I pulled double duty at this year’s BOTW, starting my week at Stanford first as a line umpire during the qualifying rounds, and then moving into the press room for the start of main draw matches. It was a great experience, and not one player threatened to shove a tennis ball down my throat. But a part of me really wanted to put on a fake moustache or something during my line umpire stint so that players wouldn’t recognize me once I made the switch to media.
This year’s tournament got off to a rough start with the non-participation of defending champion Serena Williams, and the late withdrawals of Marion Bartoli, Sabine Lisicki, Kirsten Flipkens, and Maria Sharapova after Wimbledon. I hate to think the worst, but this wasn’t a good sign for a tournament that’s been struggling to re-discover the deep fields it once saw. I’d hate to see it fall by the wayside like the now-defunct SAP Open, the ATP LA event, and the WTA Carson event.
Western and Southern Open
20/20 hindsight is a wonderful thing. While looking back at my WTA All Access hour notes from Cincinnati, it’s easy to see in hindsight every clue for how the tournament would ultimately unfold. Serena came into the event healthy and focused, but a little tired. Vika Azarenka came in feeling no pressure. Marion Bartoli came in as glib as ever, but not particularly motivated. And Maria Sharapova came in with her cap pulled down low and tight-lipped about her work with Jimmy Connors. (For the record, Serena lost in the final, Vika won in the final, Marion retired, and Maria canned Connors after an opening loss to Sloane Stephens.)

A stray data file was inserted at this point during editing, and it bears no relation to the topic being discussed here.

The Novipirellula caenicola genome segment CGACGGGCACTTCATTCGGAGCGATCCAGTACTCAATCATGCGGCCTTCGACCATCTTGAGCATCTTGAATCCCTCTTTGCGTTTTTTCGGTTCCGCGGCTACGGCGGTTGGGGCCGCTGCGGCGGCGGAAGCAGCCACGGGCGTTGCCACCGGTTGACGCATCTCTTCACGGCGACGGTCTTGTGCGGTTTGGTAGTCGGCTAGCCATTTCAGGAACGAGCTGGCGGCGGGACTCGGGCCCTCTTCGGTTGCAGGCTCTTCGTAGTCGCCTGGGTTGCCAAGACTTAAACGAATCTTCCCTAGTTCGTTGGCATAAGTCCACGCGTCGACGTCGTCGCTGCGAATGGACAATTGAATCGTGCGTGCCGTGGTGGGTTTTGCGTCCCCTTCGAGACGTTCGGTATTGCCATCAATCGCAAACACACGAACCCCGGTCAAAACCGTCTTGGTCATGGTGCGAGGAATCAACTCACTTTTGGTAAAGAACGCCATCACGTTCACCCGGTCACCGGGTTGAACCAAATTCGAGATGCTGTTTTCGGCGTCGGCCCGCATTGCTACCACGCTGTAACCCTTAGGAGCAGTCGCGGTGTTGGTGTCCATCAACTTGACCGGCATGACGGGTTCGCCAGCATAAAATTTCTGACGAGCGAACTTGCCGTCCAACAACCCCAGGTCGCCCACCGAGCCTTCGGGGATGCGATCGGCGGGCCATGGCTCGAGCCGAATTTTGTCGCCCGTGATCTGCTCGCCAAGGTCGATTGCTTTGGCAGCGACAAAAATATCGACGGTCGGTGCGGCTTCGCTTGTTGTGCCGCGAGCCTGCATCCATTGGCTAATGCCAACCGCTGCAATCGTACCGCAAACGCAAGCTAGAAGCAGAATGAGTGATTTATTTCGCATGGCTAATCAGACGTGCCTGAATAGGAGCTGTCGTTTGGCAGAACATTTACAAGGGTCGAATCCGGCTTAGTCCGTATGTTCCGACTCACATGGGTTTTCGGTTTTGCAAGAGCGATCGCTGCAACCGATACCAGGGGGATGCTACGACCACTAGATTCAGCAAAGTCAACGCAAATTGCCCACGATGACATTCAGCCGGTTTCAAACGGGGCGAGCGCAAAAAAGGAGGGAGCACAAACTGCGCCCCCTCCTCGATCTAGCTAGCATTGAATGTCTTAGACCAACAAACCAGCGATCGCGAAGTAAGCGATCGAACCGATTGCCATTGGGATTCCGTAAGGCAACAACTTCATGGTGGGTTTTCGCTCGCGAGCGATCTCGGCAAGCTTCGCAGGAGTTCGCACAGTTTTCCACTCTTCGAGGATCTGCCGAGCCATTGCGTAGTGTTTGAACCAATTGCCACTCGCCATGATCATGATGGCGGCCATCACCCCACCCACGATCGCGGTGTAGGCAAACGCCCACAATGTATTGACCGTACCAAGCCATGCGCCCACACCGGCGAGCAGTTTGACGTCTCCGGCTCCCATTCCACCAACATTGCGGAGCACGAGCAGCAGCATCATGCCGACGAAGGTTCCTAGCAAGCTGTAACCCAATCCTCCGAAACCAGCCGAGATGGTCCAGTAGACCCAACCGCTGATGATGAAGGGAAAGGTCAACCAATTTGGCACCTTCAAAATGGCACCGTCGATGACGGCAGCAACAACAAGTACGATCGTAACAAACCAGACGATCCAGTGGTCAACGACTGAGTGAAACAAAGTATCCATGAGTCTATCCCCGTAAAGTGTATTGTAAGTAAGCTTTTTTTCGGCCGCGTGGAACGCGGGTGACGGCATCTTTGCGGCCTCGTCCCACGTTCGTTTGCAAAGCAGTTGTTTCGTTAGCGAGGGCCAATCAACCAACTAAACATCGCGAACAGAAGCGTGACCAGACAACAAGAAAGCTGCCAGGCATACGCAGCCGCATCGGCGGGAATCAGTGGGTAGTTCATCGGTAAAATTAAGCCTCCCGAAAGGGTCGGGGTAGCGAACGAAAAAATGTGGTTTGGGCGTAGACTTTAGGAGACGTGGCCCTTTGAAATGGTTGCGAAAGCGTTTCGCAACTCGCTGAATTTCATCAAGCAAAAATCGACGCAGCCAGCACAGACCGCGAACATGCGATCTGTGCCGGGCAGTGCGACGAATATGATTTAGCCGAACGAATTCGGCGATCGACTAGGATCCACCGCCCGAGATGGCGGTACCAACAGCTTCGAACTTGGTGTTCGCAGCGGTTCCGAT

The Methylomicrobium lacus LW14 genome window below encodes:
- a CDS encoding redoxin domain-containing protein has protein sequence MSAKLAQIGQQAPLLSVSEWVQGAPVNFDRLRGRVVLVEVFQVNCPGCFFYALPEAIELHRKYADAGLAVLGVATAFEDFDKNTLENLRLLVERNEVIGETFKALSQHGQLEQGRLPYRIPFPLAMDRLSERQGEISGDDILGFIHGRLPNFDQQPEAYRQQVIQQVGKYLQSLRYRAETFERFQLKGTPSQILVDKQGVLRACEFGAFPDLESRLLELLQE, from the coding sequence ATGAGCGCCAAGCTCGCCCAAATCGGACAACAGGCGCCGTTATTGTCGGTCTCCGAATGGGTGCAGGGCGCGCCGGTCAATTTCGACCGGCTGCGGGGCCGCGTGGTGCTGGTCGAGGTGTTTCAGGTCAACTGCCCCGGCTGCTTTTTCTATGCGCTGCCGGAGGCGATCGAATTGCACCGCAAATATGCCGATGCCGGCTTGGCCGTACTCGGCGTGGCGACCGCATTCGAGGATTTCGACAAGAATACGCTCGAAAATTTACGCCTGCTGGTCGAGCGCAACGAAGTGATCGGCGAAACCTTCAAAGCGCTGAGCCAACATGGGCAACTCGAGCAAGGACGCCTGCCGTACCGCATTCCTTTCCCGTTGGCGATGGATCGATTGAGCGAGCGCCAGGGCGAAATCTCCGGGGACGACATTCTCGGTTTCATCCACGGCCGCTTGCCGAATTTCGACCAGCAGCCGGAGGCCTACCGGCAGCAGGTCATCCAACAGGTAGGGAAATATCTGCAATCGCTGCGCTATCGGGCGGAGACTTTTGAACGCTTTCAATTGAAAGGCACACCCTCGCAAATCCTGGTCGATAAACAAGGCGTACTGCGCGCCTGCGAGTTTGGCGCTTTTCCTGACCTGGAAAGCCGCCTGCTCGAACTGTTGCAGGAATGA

Speaking of Maria and Jimmy… I was given a chance to chat with Milos Raonic in the Player’s Lounge with another journalist. While waiting for (a very late) Milos, Jimmy comes over to chat with the other journalist. The only thing I here is “So, what did you think about that?” referring to Maria’s loss. I would have given almost anything to follow up with him on that one!
BTW, the Milos Raonic mini-interview was okay too, but can we talk about the lack of proper and timely apology to Juan Martin Del Potro for your “touching the net” malfeasance at the Rogers Cup?
(Click the arrow to play Milos’ pre-tourney presser audio. He addresses the Rogers Cup incident after the 6:00 mark.)